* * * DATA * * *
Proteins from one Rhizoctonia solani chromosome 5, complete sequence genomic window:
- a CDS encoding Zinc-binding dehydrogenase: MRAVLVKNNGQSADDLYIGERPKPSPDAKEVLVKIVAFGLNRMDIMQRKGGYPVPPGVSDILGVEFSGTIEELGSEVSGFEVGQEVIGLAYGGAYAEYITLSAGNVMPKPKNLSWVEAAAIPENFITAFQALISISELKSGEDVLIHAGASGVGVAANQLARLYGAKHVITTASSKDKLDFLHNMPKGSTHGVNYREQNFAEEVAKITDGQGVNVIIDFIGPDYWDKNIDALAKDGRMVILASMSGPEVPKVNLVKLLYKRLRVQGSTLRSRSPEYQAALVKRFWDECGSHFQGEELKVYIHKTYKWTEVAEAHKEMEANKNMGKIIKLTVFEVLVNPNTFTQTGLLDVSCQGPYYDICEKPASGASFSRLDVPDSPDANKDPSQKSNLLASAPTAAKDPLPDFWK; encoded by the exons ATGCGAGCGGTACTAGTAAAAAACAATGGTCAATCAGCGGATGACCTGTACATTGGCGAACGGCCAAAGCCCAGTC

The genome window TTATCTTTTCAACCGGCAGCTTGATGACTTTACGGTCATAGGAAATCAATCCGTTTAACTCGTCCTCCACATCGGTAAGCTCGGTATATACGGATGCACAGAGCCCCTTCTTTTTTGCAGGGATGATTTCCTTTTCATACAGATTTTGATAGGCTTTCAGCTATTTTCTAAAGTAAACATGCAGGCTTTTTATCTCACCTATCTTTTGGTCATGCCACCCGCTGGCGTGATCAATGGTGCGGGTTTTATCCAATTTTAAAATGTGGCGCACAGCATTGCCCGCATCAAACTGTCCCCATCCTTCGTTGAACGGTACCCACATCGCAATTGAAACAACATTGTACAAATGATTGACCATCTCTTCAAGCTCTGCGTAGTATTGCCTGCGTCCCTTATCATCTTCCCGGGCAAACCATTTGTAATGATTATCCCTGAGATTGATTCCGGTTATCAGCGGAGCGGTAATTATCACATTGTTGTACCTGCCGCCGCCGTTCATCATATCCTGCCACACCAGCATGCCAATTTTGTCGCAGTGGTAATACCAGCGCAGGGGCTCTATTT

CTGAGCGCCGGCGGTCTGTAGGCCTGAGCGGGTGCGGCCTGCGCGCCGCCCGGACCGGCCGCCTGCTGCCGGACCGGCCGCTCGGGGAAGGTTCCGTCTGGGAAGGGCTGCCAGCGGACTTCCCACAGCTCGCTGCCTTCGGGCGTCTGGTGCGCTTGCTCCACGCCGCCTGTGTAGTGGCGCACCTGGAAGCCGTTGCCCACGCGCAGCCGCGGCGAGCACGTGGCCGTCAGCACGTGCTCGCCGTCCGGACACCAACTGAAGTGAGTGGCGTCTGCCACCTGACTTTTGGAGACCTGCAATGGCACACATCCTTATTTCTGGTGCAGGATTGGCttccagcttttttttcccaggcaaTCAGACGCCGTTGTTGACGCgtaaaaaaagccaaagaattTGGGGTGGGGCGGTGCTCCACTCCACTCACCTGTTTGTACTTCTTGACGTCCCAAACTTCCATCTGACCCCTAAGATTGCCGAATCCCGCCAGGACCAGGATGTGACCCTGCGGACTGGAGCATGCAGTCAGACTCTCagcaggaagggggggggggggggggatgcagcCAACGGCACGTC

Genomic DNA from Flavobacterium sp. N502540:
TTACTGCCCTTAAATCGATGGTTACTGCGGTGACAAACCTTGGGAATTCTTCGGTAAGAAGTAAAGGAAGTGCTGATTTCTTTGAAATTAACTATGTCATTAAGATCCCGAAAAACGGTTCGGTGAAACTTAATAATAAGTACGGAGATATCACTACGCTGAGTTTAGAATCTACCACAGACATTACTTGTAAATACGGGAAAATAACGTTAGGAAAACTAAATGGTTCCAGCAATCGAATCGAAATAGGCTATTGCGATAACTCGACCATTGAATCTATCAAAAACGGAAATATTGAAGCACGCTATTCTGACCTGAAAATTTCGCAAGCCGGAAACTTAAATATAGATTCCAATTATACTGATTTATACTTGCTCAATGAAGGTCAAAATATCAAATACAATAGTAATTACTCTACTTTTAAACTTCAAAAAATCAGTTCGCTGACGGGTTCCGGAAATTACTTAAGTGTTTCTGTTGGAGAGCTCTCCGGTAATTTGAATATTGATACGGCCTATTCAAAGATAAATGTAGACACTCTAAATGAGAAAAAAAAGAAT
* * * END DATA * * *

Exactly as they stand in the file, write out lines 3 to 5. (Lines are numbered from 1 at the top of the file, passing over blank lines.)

The genome window TTATCTTTTCAACCGGCAGCTTGATGACTTTACGGTCATAGGAAATCAATCCGTTTAACTCGTCCTCCACATCGGTAAGCTCGGTATATACGGATGCACAGAGCCCCTTCTTTTTTGCAGGGATGATTTCCTTTTCATACAGATTTTGATAGGCTTTCAGCTATTTTCTAAAGTAAACATGCAGGCTTTTTATCTCACCTATCTTTTGGTCATGCCACCCGCTGGCGTGATCAATGGTGCGGGTTTTATCCAATTTTAAAATGTGGCGCACAGCATTGCCCGCATCAAACTGTCCCCATCCTTCGTTGAACGGTACCCACATCGCAATTGAAACAACATTGTACAAATGATTGACCATCTCTTCAAGCTCTGCGTAGTATTGCCTGCGTCCCTTATCATCTTCCCGGGCAAACCATTTGTAATGATTATCCCTGAGATTGATTCCGGTTATCAGCGGAGCGGTAATTATCACATTGTTGTACCTGCCGCCGCCGTTCATCATATCCTGCCACACCAGCATGCCAATTTTGTCGCAGTGGTAATACCAGCGCAGGGGCTCTATTT

CTGAGCGCCGGCGGTCTGTAGGCCTGAGCGGGTGCGGCCTGCGCGCCGCCCGGACCGGCCGCCTGCTGCCGGACCGGCCGCTCGGGGAAGGTTCCGTCTGGGAAGGGCTGCCAGCGGACTTCCCACAGCTCGCTGCCTTCGGGCGTCTGGTGCGCTTGCTCCACGCCGCCTGTGTAGTGGCGCACCTGGAAGCCGTTGCCCACGCGCAGCCGCGGCGAGCACGTGGCCGTCAGCACGTGCTCGCCGTCCGGACACCAACTGAAGTGAGTGGCGTCTGCCACCTGACTTTTGGAGACCTGCAATGGCACACATCCTTATTTCTGGTGCAGGATTGGCttccagcttttttttcccaggcaaTCAGACGCCGTTGTTGACGCgtaaaaaaagccaaagaattTGGGGTGGGGCGGTGCTCCACTCCACTCACCTGTTTGTACTTCTTGACGTCCCAAACTTCCATCTGACCCCTAAGATTGCCGAATCCCGCCAGGACCAGGATGTGACCCTGCGGACTGGAGCATGCAGTCAGACTCTCagcaggaagggggggggggggggggatgcagcCAACGGCACGTC

Genomic DNA from Flavobacterium sp. N502540: